Num 8:13 You shall set the Levites before Aaron, and before his sons, and offer them as a wave offering to Yahweh.
Num 8:14 Thus you shall separate the Levites from among the children of Israel, and the Levites shall be mine.
Num 8:15 "After that, the Levites shall go in to do the service of the Tent of Meeting: and you shall cleanse them, and offer them as a wave offering.
Num 8:16 For they are wholly given to me from among the children of Israel; instead of all who open the womb, even the firstborn of all the children of Israel, I have taken them to me.
Num 8:17 For all the firstborn among the children of Israel are mine, both man and animal. On the day that I struck all the firstborn in the land of Egypt, I sanctified them for myself.
Num 8:18 I have taken the Levites instead of all the firstborn among the children of Israel.
Num 8:19 I have given the Levites as a gift to Aaron and to his sons from among the children of Israel, to do the service of the children of Israel in the Tent of Meeting, and to make atonement for the children of Israel; that there be no plague among the children of Israel, when the children of Israel come near to the sanctuary."
Num 8:20 Moses, and Aaron, and all the congregation of the children of Israel did so to the Levites. According to all that Yahweh commanded Moses concerning the Levites, so the children of Israel did to them.
Num 8:21 The Levites purified themselves from sin, and they washed their clothes; and Aaron offered them for a wave offering before Yahweh; and Aaron made atonement for them to cleanse them.
Num 8:22 After that, the Levites went in to do their service in the Tent of Meeting before Aaron, and before his sons: as Yahweh had commanded Moses concerning the Levites, so they did to them.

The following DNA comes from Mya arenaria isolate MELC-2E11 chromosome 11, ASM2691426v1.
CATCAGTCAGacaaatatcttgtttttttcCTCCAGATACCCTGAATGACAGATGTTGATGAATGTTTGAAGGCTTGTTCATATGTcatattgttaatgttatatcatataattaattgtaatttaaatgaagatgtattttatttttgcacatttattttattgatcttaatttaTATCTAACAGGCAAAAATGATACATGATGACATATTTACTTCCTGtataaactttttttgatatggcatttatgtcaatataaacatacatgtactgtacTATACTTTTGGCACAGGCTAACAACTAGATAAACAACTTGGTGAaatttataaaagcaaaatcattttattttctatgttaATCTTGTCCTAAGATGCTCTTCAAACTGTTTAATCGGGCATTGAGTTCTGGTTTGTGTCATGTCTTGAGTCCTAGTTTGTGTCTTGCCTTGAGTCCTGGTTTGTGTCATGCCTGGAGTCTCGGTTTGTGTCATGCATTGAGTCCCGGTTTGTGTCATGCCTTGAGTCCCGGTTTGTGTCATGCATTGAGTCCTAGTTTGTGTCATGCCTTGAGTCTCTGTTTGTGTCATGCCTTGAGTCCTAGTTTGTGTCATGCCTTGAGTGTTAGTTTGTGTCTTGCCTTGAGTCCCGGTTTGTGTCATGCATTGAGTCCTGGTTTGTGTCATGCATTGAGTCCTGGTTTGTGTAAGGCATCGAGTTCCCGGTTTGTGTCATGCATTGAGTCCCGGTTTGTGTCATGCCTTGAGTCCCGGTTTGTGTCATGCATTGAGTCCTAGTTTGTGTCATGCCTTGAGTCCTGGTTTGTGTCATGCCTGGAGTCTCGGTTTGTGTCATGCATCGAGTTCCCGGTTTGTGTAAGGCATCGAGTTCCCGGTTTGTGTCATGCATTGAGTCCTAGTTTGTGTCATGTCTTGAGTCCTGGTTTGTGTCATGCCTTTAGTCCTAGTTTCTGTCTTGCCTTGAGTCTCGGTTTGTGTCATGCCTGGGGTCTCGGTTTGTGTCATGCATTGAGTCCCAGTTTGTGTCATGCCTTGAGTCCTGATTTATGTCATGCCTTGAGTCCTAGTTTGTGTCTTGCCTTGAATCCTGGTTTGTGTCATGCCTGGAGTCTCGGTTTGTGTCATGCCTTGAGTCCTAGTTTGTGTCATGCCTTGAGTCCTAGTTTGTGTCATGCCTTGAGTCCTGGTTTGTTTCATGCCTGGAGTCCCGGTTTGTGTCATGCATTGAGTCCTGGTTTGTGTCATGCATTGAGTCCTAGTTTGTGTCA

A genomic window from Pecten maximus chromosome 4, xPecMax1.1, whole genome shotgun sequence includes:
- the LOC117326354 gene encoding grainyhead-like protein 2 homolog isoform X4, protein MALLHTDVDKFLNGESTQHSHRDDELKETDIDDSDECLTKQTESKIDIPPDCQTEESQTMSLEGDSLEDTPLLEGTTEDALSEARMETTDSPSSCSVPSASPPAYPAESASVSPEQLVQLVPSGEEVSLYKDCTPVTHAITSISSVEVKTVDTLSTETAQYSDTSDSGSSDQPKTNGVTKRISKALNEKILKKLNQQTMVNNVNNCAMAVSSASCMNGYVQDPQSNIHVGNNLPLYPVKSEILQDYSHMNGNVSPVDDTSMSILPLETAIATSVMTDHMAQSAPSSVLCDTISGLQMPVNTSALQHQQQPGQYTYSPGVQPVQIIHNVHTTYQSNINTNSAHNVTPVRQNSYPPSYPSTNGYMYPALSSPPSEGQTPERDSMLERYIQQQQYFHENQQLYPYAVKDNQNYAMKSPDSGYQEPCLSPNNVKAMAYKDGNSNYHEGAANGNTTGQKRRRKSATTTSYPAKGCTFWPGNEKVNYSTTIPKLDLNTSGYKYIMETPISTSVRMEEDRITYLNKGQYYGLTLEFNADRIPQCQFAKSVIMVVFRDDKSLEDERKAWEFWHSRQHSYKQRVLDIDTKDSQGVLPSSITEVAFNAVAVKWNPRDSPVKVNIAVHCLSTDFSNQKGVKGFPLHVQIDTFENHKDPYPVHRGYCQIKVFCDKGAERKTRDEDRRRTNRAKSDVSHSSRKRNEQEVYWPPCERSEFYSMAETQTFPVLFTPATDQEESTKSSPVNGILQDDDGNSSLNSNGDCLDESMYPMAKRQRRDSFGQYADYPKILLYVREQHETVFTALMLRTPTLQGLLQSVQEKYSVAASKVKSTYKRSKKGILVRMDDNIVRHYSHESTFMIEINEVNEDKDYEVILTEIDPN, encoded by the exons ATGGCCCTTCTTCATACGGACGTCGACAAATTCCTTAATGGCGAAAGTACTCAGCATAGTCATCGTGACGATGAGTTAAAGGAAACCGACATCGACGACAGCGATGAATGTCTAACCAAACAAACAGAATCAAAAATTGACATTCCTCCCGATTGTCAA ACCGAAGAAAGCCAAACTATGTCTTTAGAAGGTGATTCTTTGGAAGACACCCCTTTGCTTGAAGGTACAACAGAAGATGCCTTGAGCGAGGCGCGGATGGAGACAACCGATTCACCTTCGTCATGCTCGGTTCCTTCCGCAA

Num 8:23 Yahweh spoke to Moses, saying,
Num 8:24 "This is that which belongs to the Levites: from twenty-five years old and upward they shall go in to wait on the service in the work of the Tent of Meeting;
Num 8:25 and from the age of fifty years they shall cease waiting on the work, and shall serve no more,
Num 8:26 but shall minister with their brothers in the Tent of Meeting, to perform the duty, and shall do no service. You shall do thus to the Levites concerning their duties."


Apr. 8, 9
Luke 6

Luk 6:1 Now it happened on the second Sabbath after the first, that he was going through the grain fields. His disciples plucked the heads of grain, and ate, rubbing them in their hands.
Luk 6:2 But some of the Pharisees said to them, "Why do you do that which is not lawful to do on the Sabbath day?"
Luk 6:3 Jesus, answering them, said, "Haven't you read what David did when he was hungry, he, and those who were with him;
Luk 6:4 how he entered into the house of God, and took and ate the show bread, and gave also to those who were with him, which is not lawful to eat except for the priests alone?"
Luk 6:5 He said to them, "The Son of Man is lord of the Sabbath."
Luk 6:6 It also happened on another Sabbath that he entered into the synagogue and taught. There was a man there, and his right hand was withered.